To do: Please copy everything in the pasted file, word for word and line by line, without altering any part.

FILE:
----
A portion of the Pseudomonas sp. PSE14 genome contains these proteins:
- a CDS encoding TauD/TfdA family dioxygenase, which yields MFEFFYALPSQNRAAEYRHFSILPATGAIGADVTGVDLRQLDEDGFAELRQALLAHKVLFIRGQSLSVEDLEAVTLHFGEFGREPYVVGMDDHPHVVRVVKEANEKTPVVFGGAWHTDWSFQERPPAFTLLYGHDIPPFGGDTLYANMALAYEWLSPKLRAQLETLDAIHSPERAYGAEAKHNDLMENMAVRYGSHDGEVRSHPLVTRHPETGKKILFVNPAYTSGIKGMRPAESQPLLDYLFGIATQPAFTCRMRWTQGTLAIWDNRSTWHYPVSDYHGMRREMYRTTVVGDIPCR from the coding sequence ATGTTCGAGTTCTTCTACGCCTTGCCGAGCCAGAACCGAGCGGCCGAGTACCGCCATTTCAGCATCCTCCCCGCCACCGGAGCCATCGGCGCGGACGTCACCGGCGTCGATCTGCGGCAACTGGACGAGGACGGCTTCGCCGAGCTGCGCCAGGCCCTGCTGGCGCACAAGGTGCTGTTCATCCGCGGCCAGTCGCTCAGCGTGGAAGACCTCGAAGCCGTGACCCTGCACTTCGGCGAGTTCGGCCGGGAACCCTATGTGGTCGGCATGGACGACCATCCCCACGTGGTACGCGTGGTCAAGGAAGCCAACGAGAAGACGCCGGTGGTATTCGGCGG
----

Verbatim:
A portion of the Pseudomonas sp. PSE14 genome contains these proteins:
- a CDS encoding TauD/TfdA family dioxygenase, which yields MFEFFYALPSQNRAAEYRHFSILPATGAIGADVTGVDLRQLDEDGFAELRQALLAHKVLFIRGQSLSVEDLEAVTLHFGEFGREPYVVGMDDHPHVVRVVKEANEKTPVVFGGAWHTDWSFQERPPAFTLLYGHDIPPFGGDTLYANMALAYEWLSPKLRAQLETLDAIHSPERAYGAEAKHNDLMENMAVRYGSHDGEVRSHPLVTRHPETGKKILFVNPAYTSGIKGMRPAESQPLLDYLFGIATQPAFTCRMRWTQGTLAIWDNRSTWHYPVSDYHGMRREMYRTTVVGDIPCR from the coding sequence ATGTTCGAGTTCTTCTACGCCTTGCCGAGCCAGAACCGAGCGGCCGAGTACCGCCATTTCAGCATCCTCCCCGCCACCGGAGCCATCGGCGCGGACGTCACCGGCGTCGATCTGCGGCAACTGGACGAGGACGGCTTCGCCGAGCTGCGCCAGGCCCTGCTGGCGCACAAGGTGCTGTTCATCCGCGGCCAGTCGCTCAGCGTGGAAGACCTCGAAGCCGTGACCCTGCACTTCGGCGAGTTCGGCCGGGAACCCTATGTGGTCGGCATGGACGACCATCCCCACGTGGTACGCGTGGTCAAGGAAGCCAACGAGAAGACGCCGGTGGTATTCGGCGG